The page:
March 25, 2012
The gigantic oaks on Sarasota Bay spewed unprecedented yellow clouds of pollen, months early. Worst allergy season and hottest March on record. What’s happening? We laughed at Al Gore, maybe because he was Al Gore, but is this global warming or is it just the usual cyclical weather changes since recorded time? No one seems to know.
Perennial sunshine in perpetually blue skies, endless blue water under arching white bridges linking island after island, pink and peach stucco buildings, yellow hibiscus and yellow butterflies. A month in Florida promised heaven. Island fever. Must move here pronto. The tropics, land of millions of cranes, osprey, bald eagles, pelicans, an infinite variety of sea gulls, vultures, yes them too, roseate spoonbills, massing outside one’s window.
Florida, land of beautiful flowers, has lured the white man since the 16th century. The Seminole and Colusa have never forgiven us. Five hundred years after Ponce de Leon set foot the primordial swampland has almost 20 million residents, quadrupled in numbers since 1960. Over 2/3rds were not born here. Then there are the 80 million tourists every year, so at any one time about 27 million people inhabit the 4th most populous state which ranks 26th in size. The bloody place is crowded.
LA caliber traffic jams, oceans of trailer parks, revolting monotonous strip malls with all the usual big box suspects, and development after development, gated community after gated community, golf course after golf course. The ultimate development is Lakewood Ranch near Sarasota a master planned community, a new suburb wholly created from scratch since 1995 with everything included– schools, polo grounds, hospitals, 20 churches, recreational “wilderness” areas, the Ritz Carlton golf course and a downtown like a movie set.
Irresistible urge to re-read Brave New World , the bizarre vision of a writer horrified at commercialism and planned communities. Aldous Huxley’s turgid black comedy of a soma-drugged society didn’t age well however and failed to be anything but a curiosity from the 1930s.
Speaking of communities, if you know of a child anywhere from 8 to 18 who does not fit into the academic mold and who has some athletic talent look into the IMG Academies in Bradenton which combines academics with sports. Beautiful campus and facilities for tennis, (the Willliams sisters were students) baseball, basketball, soccer, lacrosse and of course golf, golf, now the focus of neuroscientists.
Quick tour of crowded Cancun-like Siesta Key voted #1 best beach in the world and only one of five in Florida allowing booze though that is soon to change after a drunk driver killed a local. Big local news item as was the trial of two Brits murdered last year when they strayed into the Newtown projects in Sarasota.
The Gulf Coast attracts Midwesterners, working class Brits escaping their roots and joining cricket clubs, Ontarians, and now thousands of Czechs. This area was settled in the 18th century by Scots but it was the indefatigable social engine Berthe Palmer who put it on the map creating a land development company and extending the railroad to Sarasota and Venice. But the real reason to visit is the Ringling Museum of Art.
John Ringling brought his circus here for winter headquarters in 1927 and built a Venetian Gothic mansion Ca’D’ Zan on 66 acres of Asian banyan trees and rose gardens. He bequeathed to the city of Sarasota a truly grand museum with a staggering collection of great Western European paintings, Titian, Veronese, even the rare Piero di Cosimo’s The Building of a Palace. French, Flemish, Rubens and more Rubens including 75 engravings, English masters, Lawrence and Reynolds, a Breughel and El Greco for God’s sake, five early Duchamps which were a revelation (he couldn’t really paint which is probably why he chose the other absurdist path) and the Astor mansion’s salon and library. When the Age of Innocence homes were being torn down in the 20s John Ringling bought their contents as well.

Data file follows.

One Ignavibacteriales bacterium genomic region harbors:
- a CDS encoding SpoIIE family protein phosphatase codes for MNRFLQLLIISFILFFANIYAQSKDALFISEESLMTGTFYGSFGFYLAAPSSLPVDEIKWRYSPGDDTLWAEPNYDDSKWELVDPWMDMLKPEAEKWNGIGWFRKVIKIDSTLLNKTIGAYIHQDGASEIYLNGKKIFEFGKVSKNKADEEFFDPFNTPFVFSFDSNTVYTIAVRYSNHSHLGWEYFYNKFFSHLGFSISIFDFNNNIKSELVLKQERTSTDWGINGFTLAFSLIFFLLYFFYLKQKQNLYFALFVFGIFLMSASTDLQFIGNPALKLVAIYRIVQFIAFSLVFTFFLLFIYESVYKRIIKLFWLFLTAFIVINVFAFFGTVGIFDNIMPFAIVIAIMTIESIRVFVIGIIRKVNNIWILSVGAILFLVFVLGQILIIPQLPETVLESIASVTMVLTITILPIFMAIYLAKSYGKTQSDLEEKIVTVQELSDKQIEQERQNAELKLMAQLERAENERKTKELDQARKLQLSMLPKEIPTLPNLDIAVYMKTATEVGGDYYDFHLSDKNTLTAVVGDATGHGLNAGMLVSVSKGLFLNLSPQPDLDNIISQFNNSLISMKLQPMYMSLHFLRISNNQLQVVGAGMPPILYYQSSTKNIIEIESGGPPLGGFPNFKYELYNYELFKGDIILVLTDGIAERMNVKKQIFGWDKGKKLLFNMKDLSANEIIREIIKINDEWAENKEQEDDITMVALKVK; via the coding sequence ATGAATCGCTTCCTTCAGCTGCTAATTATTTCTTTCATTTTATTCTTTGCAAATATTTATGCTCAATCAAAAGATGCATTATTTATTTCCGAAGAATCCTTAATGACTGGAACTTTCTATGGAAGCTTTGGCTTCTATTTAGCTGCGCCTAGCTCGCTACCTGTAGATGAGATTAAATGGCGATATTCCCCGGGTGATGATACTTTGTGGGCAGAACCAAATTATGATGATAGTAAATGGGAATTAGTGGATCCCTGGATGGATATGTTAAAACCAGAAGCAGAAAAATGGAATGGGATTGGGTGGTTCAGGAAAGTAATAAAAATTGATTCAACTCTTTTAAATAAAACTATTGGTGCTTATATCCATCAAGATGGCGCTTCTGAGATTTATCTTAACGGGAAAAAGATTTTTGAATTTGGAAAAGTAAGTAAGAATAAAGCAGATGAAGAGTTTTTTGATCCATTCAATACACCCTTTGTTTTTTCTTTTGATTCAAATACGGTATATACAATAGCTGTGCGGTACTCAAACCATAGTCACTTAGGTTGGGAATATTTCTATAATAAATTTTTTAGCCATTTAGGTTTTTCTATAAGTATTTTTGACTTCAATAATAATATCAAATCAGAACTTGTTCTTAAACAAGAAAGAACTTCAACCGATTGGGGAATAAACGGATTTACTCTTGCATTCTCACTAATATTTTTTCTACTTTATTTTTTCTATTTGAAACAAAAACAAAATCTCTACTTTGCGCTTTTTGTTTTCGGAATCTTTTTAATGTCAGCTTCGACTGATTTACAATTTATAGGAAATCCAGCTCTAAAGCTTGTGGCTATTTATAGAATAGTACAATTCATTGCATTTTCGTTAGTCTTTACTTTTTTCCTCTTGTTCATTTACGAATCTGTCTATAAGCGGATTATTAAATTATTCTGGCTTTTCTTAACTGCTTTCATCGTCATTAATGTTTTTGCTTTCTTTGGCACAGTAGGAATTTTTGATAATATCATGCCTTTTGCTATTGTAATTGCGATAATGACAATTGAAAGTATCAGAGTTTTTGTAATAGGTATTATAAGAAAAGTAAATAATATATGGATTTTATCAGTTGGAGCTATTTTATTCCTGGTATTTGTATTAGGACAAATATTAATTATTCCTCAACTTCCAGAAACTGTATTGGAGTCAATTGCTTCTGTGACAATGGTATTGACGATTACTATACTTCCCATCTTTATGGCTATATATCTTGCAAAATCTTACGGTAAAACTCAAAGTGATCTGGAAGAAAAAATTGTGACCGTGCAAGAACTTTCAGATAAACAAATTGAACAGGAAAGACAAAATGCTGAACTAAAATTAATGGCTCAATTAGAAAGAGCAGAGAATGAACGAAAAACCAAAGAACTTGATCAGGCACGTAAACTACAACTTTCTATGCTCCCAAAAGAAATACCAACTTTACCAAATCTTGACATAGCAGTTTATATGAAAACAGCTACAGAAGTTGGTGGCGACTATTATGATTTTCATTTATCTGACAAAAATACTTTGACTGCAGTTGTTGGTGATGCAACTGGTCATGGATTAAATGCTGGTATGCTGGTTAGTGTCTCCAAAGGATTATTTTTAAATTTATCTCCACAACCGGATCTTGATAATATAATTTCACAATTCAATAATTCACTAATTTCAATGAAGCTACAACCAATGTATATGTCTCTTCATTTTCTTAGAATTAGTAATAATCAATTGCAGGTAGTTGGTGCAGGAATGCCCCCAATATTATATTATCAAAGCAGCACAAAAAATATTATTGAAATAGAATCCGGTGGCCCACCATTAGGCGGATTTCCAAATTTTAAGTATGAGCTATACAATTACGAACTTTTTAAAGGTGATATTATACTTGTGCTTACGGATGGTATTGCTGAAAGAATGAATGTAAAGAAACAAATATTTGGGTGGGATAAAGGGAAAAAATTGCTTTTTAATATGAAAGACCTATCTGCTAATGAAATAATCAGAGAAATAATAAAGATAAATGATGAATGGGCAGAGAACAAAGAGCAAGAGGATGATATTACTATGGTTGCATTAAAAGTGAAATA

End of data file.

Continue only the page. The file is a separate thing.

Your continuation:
St. Armand’s Circle, once tony now T-shirt shoppes and Aussies selling blue “surrealistic” glossy paintings and Kilwins ice cream. It has undergone a startling change since 2007 when we were last here. The Age of Optimism and Plenty has passed. Empty storefronts signal the new reality.
Fifth annual Chill Out on Palm Avenue in Sarasota could have been Rush Street … tanned guys in pony tails and Hawaiian shirts, not the sockless loafers and Pink shirts of the Palm Beach uniform (Wilbur Ross should put his socks on and wear dark suits). And the girls in ubiquitous S&M bondage stilettos, with black tights and décolleté. No pastel Lily Pulitzer look anyway.
Florida has prairie, marshes, wetlands, a fabulous and unique ecosystem. At the Myakka River State Park a few miles down the road, a refuge. True wilderness or as much as one can expect today with scores of black alligators and blue herons, sand hill cranes and white egrets; when we pass by in the tour boat powered by a 1975 Cadillac engine on the freshwater lake one lone gator scout swam out to assess the danger, hissing and rattling. We didn’t see any of the wisely covert 2,000 resident feral hogs or the bobcats, wild turkeys and foxes but were warned that 300 local black vultures love rubber and might eat our tires. These fat fellows arrived after a massive fish kill two years ago and decided to stay, so stuffed with fish they could not fly away. Myakka River was only three feet deep in this drought year, and can rise to 15 in normal times.